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Interviews with Scholars of Religion about their New Books

Interviews with Scholars of Religion about their New Books
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Interviews with Scholars of Religion about their New Books




Evdoxios Doxiadis, "State, Nationalism, and the Jewish Communities of Modern Greece" (Bloomsbury Academic, 2018)

How did minorities fit into the new Greek state during the country’s transition from imperial rule to national sovereignty? How did the relationship between Greece and its Jewish minorities, in particular, shift as definitions of national belonging expanded, shrunk, and transformed in the nineteenth and early twentieth centuries? These are the questions that Dr. Evdoxios Doxiadis, Associate Professor in History at Canada’s Simon Fraser University, seeks to answer in his new book, State,...


Matthew E. Ferris, "If One Uses It Lawfully: The Law of Moses and the Christian Life (Wipf and Stock, 2018)

One of the most enduring debates within protestant theology has been the discussion about how the law of Moses relates to the Christian life. In this important new book, Matthew E. Ferris, a self-described “gentleman theologian,” puts the debate within the contexts of recent writing in New Testament studies as well as in practical theology, and argues that Christian ethics require the law to be “fulfilled” rather than “kept.” This might seem to be a nice distinction, but, Ferris argues, it...


E. H. Ecklund and D. R. Johnson, "Secularity and Science: What Scientists Around the World Really Think of Religion" (Oxford UP, 2019)

It is common to see science and religion portrayed as mutually exclusive and warring ways of viewing the world, but is that how actual scientists see it? For that matter, which cultural factors shape the attitudes of scientists toward religion? Could scientists help show us a way to build collaboration between scientific and religious communities, if such collaborations are even possible? The book we’re looking at today, Secularity and Science: What Scientists Around the World Really Think...


Holly Rogers, "The Mindful Twenty-Something" (New Harbinger, 2016)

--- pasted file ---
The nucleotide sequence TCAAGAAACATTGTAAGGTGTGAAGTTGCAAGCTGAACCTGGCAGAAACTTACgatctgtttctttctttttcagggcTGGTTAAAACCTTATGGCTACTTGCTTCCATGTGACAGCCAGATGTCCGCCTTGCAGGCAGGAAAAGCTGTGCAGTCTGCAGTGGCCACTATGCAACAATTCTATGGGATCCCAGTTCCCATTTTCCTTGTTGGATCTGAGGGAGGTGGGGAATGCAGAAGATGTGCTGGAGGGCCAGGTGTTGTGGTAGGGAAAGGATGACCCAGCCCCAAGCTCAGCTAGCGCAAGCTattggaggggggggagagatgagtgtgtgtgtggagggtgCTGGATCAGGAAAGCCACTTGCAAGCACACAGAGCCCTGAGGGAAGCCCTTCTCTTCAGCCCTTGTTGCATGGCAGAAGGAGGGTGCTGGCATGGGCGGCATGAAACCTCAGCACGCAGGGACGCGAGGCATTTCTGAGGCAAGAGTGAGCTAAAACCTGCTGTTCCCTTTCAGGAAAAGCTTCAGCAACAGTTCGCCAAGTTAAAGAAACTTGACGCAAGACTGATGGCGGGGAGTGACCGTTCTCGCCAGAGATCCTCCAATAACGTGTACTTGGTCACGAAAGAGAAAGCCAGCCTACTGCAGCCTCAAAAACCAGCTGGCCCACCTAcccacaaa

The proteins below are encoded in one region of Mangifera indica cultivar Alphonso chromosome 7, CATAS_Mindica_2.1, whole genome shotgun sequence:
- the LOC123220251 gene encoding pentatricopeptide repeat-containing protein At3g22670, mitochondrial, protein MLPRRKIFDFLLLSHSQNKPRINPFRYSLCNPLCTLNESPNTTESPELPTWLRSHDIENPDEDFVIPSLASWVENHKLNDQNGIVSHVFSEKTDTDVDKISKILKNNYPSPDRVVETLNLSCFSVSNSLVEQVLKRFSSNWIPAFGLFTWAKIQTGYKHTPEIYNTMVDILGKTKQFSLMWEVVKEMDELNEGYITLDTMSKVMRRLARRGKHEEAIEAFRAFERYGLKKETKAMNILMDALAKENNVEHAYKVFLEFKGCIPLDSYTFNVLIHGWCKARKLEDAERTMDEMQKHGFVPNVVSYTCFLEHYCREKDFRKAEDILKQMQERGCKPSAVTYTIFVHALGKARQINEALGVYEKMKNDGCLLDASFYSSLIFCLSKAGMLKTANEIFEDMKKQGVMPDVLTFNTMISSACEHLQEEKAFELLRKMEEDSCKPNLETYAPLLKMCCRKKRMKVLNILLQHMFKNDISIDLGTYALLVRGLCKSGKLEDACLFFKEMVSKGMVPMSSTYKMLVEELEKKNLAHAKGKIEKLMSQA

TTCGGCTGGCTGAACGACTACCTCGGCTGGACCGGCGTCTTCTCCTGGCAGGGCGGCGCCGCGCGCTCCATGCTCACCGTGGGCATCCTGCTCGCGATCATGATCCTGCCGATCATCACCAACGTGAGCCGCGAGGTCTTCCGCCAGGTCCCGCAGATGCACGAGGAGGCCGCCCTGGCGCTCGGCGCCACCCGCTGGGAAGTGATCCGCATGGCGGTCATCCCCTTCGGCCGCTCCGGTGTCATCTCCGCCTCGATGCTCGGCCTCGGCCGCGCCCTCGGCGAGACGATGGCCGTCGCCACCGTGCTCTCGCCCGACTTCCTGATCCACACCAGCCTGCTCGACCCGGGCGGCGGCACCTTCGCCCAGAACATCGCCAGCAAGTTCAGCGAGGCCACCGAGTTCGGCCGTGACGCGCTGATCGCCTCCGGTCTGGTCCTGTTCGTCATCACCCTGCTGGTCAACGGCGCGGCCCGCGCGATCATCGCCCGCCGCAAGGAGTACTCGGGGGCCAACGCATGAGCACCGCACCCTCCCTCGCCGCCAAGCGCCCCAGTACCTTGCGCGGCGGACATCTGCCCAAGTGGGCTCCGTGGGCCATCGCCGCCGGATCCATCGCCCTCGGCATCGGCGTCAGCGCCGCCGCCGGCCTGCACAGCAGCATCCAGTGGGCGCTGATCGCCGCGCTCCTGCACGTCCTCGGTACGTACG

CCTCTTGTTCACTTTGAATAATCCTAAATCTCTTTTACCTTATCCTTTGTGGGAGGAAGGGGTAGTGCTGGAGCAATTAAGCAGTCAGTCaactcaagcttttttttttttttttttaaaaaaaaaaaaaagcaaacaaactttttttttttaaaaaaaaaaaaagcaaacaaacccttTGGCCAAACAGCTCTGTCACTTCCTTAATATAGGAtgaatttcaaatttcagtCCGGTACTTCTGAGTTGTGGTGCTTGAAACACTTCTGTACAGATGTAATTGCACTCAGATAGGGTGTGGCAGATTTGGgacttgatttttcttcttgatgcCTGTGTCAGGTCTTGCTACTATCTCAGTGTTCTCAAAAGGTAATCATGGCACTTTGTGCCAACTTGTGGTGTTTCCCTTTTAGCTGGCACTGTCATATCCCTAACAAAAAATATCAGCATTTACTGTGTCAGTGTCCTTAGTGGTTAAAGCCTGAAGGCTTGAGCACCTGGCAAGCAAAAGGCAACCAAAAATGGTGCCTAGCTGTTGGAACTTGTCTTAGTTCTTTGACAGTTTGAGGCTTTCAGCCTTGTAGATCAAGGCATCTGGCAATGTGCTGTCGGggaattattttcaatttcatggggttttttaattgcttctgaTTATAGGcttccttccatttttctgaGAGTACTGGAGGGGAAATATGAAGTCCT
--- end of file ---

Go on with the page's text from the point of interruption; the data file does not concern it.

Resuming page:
In her book, The Mindful Twenty-Something (New Harbinger, 2016), Holly Rogers presents a unique, evidence based approach to help you make important life decisions with clarity and confidence. As cofounder of the extremely popular Koru Mindfulness program developed at Duke University, her work with students serves as inspiration for this book. As a twenty-something, you may feel like you are being pulled in dozen different directions. With the daily tumult, busyness, and major life changes...


Arik Moran, "Kingship and Polity on the Himalayan Borderland" (Amsterdam UP, 2019)

What role did women play in securing power in colonial Himalayan kingdoms? Kingship and Polity on the Himalayan Borderland (Amsterdam UP, 2019) specifically documents the key roles played by women - especially queen regents - in the modern transformation of state and society in the Indian Himalaya kingdoms. Arik Moran examines three Rajput kingdoms during the transition to British rule (c. 1790-1840) and their interconnected histories and court intrigues. He draws on rich archival records,...


Levi McLaughlin, "Soka Gakkai’s Human Revolution: The Rise of A Mimetic Nation in Modern Japan" (U Hawaii Press, 2018)

Being Japan’s largest and most influential new religious organization, Soka Gakkai (Society for the Creation of Value) and Soka Gakkai International (SGI) claims to have 12 million members in 192 countries around the world. Founded in the 1930s by a group of teachers focused on educational reform, Soka Gakkai has since evolved from its grassroot origins as a movement inspired by Nichiren Buddhism to a highly significant source of influence in contemporary Japanese education and politics. In...


William M. Gorvine, "Envisioning A Tibetan Luminary: The Life of a Modern Bonpo Saint" (Oxford UP, 2018)